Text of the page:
The Dogs Buried Over the Bridge: A Memoir in Dog Years
John F. Blair, Publisher
April 1, 2016
5.5 x 8.5
20 black-and-white photographs
In The Dogs Buried Over the Bridge, nationally syndicated columnist Rheta Grimsley Johnson uses a parade of beloved dogs to take readers on a colorful journey. It’s not really a dog book in the Old Yeller sense; it’s a personal story that uses dogs as metaphors for love, loss, and life.
“Working for newspapers ages you exponentially; it’s like dog years,” Rheta says. Readers follow her as a starry-eyed newlywed starting a weekly newspaper on Georgia’s exotic St. Simons Island, through stints at various other Southern newspapers, and finally to her writing life in remote and dog-friendly Fishtrap Hollow, MS. That’s the dateline for her long-running column and the place Rheta has called home for almost 30 years, despite growing up “a girl of curbs and gutters, not creeks and critters.”
Along the way, readers meet Rheta’s eccentric neighbors, her friends, her three husbands, and—best of all—her dogs. She introduces Monster, “a big galoot of a mutt, the variegated color of a hand-knitted sweater a dour aunt might give you for Christmas”; Humphrey, who spent much of one night in an apartment complex “patiently lining stolen shoes up at our back door like a clearance rack at Payless”; Mabel (pronounced May-Belle), the first of the dogs to be buried “over the bridge” in Rheta’s sad little dog cemetery, who was “so beautiful that it never really mattered how much toilet paper she shredded, whose hairbrush she destroyed, where she sat or slept. . . . Scolding Mabel would have been stomping a rose”; and Pogo and Albert, who taught Rheta that “grief can kill you, whatever your species. It isn’t pretty, and it’s a walk you must take alone.” There are other dogs as well, for hers has been a life that measures its quality in canines.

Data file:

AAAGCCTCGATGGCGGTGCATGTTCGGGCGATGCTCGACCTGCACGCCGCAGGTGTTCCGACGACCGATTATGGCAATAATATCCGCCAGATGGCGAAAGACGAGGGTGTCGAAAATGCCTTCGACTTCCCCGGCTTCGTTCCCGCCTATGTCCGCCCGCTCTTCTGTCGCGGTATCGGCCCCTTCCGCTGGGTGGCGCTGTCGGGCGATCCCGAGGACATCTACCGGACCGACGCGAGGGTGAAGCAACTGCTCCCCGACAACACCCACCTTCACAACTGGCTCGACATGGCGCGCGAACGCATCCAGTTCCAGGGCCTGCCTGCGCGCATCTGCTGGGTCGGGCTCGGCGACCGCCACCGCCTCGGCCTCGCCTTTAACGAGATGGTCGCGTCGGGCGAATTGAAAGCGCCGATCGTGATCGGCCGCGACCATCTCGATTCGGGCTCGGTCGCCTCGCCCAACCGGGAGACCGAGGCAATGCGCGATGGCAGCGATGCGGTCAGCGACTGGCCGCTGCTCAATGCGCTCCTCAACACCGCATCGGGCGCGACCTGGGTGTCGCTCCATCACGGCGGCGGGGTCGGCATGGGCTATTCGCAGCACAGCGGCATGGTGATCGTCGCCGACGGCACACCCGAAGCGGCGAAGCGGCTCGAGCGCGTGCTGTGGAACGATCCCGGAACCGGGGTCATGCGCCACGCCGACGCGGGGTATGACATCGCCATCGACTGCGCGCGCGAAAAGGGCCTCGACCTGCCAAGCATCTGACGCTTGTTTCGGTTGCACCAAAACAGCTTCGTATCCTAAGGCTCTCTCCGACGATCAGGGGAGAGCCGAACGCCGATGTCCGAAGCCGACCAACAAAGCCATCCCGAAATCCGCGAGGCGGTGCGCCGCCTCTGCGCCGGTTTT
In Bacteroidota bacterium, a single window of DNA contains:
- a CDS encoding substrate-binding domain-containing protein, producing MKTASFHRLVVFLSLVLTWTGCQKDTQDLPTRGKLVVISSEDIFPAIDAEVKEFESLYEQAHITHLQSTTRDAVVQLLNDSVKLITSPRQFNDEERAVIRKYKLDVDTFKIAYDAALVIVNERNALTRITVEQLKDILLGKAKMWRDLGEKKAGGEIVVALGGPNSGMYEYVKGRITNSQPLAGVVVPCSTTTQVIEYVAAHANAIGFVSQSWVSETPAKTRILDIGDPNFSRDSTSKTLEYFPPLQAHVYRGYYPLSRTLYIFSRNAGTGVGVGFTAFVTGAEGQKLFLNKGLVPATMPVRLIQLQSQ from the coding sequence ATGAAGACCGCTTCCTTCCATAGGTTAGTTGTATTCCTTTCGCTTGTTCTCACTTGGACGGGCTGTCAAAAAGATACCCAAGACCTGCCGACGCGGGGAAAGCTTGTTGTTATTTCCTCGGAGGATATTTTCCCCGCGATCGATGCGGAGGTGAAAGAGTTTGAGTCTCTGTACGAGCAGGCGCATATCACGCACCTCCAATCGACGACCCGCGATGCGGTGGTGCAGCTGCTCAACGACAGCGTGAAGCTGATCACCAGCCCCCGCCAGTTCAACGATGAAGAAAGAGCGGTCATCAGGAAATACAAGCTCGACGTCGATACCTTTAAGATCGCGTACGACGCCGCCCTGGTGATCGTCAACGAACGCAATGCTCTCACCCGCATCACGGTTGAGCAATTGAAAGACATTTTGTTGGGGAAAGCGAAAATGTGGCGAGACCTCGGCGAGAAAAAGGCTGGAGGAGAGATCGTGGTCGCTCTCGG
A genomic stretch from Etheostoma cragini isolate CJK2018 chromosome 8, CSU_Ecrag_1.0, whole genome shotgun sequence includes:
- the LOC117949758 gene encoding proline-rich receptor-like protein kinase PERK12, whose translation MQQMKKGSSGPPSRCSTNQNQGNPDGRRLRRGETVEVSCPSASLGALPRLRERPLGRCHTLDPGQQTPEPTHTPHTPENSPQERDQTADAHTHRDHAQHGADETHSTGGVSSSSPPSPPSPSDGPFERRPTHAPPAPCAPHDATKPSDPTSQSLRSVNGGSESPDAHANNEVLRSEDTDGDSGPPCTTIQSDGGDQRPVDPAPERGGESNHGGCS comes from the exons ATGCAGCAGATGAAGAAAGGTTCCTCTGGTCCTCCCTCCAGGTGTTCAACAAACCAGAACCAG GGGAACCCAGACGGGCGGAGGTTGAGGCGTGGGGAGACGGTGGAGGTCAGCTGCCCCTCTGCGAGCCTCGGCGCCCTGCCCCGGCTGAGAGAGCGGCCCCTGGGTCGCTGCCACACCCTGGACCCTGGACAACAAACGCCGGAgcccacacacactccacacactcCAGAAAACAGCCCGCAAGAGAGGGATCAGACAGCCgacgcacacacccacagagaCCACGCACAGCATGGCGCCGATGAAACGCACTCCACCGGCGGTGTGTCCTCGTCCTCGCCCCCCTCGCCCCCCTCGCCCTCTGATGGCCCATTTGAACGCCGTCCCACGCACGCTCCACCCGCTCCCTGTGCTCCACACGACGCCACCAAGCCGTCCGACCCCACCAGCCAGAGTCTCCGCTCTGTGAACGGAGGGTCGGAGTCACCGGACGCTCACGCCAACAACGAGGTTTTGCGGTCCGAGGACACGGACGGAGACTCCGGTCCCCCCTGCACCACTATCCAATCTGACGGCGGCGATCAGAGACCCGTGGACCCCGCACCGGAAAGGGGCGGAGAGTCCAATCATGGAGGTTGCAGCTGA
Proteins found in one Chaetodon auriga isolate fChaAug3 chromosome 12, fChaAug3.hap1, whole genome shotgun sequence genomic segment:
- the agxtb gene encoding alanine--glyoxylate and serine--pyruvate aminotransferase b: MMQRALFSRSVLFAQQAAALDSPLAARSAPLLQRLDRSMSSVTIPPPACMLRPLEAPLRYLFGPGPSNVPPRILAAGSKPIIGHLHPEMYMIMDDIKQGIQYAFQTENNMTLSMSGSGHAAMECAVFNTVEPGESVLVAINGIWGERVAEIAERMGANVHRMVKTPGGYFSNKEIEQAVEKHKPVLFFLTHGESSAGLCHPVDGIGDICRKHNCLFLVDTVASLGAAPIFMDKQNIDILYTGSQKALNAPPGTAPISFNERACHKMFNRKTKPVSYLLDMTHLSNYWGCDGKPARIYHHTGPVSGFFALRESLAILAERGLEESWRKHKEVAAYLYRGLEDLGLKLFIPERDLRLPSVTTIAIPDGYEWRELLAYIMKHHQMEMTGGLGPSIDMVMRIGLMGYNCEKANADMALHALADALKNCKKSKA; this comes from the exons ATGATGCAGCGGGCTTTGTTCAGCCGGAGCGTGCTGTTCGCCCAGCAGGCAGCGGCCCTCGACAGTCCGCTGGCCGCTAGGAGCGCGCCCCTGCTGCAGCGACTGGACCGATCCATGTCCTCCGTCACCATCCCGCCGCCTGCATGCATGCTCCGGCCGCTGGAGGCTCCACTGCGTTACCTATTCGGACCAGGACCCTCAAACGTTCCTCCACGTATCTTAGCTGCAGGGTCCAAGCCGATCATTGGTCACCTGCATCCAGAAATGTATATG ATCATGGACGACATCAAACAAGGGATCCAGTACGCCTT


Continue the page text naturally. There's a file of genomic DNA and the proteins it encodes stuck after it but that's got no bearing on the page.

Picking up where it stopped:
Rheta claims that she finds it “harder and harder to separate the humans from the dogs. That would be like separating the past from the present, or memory from reality. Certain dogs are so much a part of life with certain people at certain places that I cannot make a distinction. Why bother, anyway? Maybe all we are is an amalgamation of the animals we have loved, the things they have taught us. Certainly, we learn more from them than they do from us."
“Johnson [is able] to make both the comic and tragic come alive...”
—Mary Kay Andrews, New York Times bestselling author
“Rheta Grimsley Johnson writes with nothing short of beauty about childhood, lost loves, sad dogs, and everything else worth knowing about.”
—Rick Bragg, Pulitzer Prize-winning journalist and author
“To many young, Southern female journalists making their way in the 1980s, Rheta Grimsley Johnson was our hero and role model, not to mention THE best writer we’d ever read.”
—Kathy Kemp, The Birmingham News
“I’ve long enjoyed her heartfelt observations about fascinating people and her insightful cultural snapshots that range from a Mississippi hollow to Paris, France. In a few well-chosen words, she takes honest pictures.”
—Ann Marie Martin, The Huntsville Times